Pygmalion was a sculptor from Cyprus who, according to legend, carved an ivory statue of a woman and promptly fell in love with it (or her). Responding to Pygmalion's prayers, the goddess Venus kindly brought the statue to life.
The story of Pygmalion has cropped up throughout the ages in various guises, and George Bernard Shaw saw merit (and, possibly, profit) in the basic concept and brought it to life in his play of the same name which was first produced in 1914 and directed by Shaw himself.
It's a rainy night in Covent Garden. And thanks to the miracles of modern theatrical technology it's also a rainy night on the stage of the Old Vic - with rain that's actually wet and fog to boot. Impressive, but we have seen it before - er, I think on the stage of, yes, the Old Vic. Never mind, if you have some toys in the basement, why not bring them out for an airing once in a while? So, it's a rainy night in Covent Garden in 1912, and everyone is huddled together for shelter. One of them is Eliza Doolittle, a cockney flower seller. Listening to her speaking is one Professor Henry Higgins who is an expert on the way people speak. While Eliza is screeching, he's taking notes about her accent when he comes to the attention of bystanders including one Colonel Pickering who - by sheer coincidence, you understand - is also interested in dialects etc. Well, to cut a long story short, Eliza wants to speak 'proper' so she can get a job in a florist's shop, and Pickering and Higgins decide to bet on whether Higgins can make Eliza pass for a 'toff' within 6 months. Eliza moves into Higgins' home, as does Colonel Pickering, and under the prudent supervision of Higgins' housekeeper, Mrs Pearce, Eiza's accent is modified and then tested in society gatherings.
If this all sounds very familiar, it might well do, because Shaw's 'Pygmalion' was the basis for the immensely popular film 'My Fair Lady'. Successful though that film was, it would not have met with Shaw's approval as the ending was tweaked to include romance blossoming between Higgins and Eliza. An earlier film version (1938) was penned by Shaw himself.
The success of this play rests with the characterisations of Higgins and Eliza, though since it's an ensemble piece, even the minor roles like Mrs Pearce (excellently played here by Una Stubbs) are nonetheless important.
Tim Piggot-Smith seemed almost a perfect Henry Higgins when we first saw him in the comfort of his own home in Wimpole Street. Piggot-Smith's Higgins is a self-centred, heartless bully, with an insensitive, impractical streak about a mile wide. All that as it should be. But when we next saw him at his mother's house, he became almost ridiculously childish. Now I can see the point he was making – Higgins, after all, is a grown-up baby, and gets worse when in the company of his dear old Mum. But, whereas I had believed in Higgins totally in the first two scenes, I began to feel the wave of disbelief waft over me from the stage, giving an uncomfortable sense that Piggot-Smith had gone a little too far. Though I agree that Higgins is a spoilt-brat in a grown-up skin, Piggot-Smith made it a little too blatant to be wholly acceptable.
Michelle Dockery as Eliza Doolittle seemed a little uneasy with her cockney accent in the first few minutes of the opening scene. However, she managed to get her vocal chords back into gear pretty quickly, and produced some of the most memorable acting of the evening. When she's adorned in evening dress and being ignored by Pickering and Higgins after they've flaunted her at a glitzy social gathering, Ms Dockery appears almost as a ghost and, without saying a word, invokes our sympathy. She also excels in the final scene with Higgins where there's a kind of battle of wills which Dockery wins with dignified and gentile aplomb.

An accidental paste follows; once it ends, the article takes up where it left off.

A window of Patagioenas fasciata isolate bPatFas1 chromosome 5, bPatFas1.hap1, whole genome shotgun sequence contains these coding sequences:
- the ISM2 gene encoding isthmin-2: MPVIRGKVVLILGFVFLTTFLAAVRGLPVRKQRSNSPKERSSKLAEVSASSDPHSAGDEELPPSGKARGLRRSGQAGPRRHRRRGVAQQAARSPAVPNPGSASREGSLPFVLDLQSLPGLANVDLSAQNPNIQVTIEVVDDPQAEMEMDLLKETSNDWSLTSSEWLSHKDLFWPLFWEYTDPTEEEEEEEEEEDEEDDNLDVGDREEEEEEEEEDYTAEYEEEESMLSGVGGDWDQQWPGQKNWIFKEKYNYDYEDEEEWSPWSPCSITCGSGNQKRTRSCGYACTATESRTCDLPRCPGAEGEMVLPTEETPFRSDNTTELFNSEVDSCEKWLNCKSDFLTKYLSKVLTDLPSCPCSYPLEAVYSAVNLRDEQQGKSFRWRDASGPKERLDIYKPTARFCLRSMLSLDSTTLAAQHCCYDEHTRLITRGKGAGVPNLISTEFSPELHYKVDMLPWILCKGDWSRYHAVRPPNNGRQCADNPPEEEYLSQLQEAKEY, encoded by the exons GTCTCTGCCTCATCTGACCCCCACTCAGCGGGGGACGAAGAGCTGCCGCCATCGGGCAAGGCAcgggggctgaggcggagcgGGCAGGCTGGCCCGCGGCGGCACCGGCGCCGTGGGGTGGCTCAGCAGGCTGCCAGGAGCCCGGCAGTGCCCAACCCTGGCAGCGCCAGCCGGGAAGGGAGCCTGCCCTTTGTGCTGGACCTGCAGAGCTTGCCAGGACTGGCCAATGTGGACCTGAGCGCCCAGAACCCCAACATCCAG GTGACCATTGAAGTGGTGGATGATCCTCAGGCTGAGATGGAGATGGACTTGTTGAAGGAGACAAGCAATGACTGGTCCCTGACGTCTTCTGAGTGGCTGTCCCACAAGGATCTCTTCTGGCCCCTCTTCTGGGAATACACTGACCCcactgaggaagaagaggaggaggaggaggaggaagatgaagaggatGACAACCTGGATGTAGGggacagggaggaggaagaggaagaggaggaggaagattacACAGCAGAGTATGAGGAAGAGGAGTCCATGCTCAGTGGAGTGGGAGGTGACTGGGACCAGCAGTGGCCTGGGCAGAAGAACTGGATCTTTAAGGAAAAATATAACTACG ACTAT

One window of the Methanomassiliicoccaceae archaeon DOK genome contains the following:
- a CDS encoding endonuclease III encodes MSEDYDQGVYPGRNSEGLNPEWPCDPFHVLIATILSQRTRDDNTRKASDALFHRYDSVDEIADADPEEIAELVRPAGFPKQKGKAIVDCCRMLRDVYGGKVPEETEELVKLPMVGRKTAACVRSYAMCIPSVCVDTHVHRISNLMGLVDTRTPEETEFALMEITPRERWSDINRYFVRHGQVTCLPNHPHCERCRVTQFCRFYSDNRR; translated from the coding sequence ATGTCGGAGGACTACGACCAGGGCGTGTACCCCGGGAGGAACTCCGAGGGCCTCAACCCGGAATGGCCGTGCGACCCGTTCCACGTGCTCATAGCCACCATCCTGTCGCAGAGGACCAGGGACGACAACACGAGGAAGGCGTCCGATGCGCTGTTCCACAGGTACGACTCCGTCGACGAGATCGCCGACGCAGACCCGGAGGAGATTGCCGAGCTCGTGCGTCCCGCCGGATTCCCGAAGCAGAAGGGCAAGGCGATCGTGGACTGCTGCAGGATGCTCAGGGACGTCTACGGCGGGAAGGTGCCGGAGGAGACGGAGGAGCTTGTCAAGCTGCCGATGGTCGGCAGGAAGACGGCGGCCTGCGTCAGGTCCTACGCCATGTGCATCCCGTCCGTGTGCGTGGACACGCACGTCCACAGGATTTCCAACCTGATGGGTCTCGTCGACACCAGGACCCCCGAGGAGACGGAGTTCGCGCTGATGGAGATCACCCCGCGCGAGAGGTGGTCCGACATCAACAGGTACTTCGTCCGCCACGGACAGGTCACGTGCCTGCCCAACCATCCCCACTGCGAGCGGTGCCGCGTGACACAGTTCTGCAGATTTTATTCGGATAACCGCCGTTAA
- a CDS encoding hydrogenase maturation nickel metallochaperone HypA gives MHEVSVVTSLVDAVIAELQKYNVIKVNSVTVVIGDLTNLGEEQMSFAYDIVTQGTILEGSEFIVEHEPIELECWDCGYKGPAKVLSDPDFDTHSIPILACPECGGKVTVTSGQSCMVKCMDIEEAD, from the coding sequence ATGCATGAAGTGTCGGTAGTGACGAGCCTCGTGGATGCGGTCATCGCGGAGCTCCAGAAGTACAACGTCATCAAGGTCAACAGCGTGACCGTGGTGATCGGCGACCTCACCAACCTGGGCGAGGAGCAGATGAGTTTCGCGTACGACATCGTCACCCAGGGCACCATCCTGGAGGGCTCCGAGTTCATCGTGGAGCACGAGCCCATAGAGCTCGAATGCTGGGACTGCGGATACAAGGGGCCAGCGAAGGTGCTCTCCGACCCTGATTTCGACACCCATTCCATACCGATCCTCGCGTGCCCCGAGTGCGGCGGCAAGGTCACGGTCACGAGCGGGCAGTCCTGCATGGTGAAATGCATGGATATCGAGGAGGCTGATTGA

In 'Pygmalion' Shaw finds humour in the social order and how classes interact, and criticises middle-class morality through Eliza's father, Alfred. But 'Pygmalion' is also about gender issues. Henry Higgins is a man who's never grown up, doesn't understand anything about women, and actually very little about himself. Colonel Pickering can almost be classed in the same category, except that he's a bit more polite to the opposite sex. Alfred Doolittle is only interested in getting drunk and generally being as irresponsible as possible, and is quite willing to sell his daughter if it gets him a few quid to buy booze and get drunk. Salvation in Shaw's world seems to lie with women who are stronger, more sensible, and far more realistic than men. Not much seems to have changed over the past hundred years or so!
Shaw's play has a charm and appeal that is undiminished with the passage of time. The linguistic humour is still wittily sharp, and Peter Hall's fine revival (with impressive sets by Simon Higlett) is faithful to Shaw's vision – particularly in terms of the unromantic ending. There's no hint here that Higgins and Eliza will ever get hitched, and every indication that, in redefining her social status, Eliza remains very much her own woman.
What the popular press had to say.....
NICHOLAS DE JONGH for THE EVENING STANDARD says, "Thought-provoking production...Sir Peter opts for an uncharacteristically traditional production, with longish pauses between acts." MICHAEL BILLINGTON for THE GUARDIAN says, "Marvellous production...the joy of the evening is that a great play has been faithfully restored reminding us that Shaw's intellectual vitality masked a real sense of life's comedy and pain." BENEDICT NIGHTINGALE for THE TIMES says, " A production that remains pretty irresistible."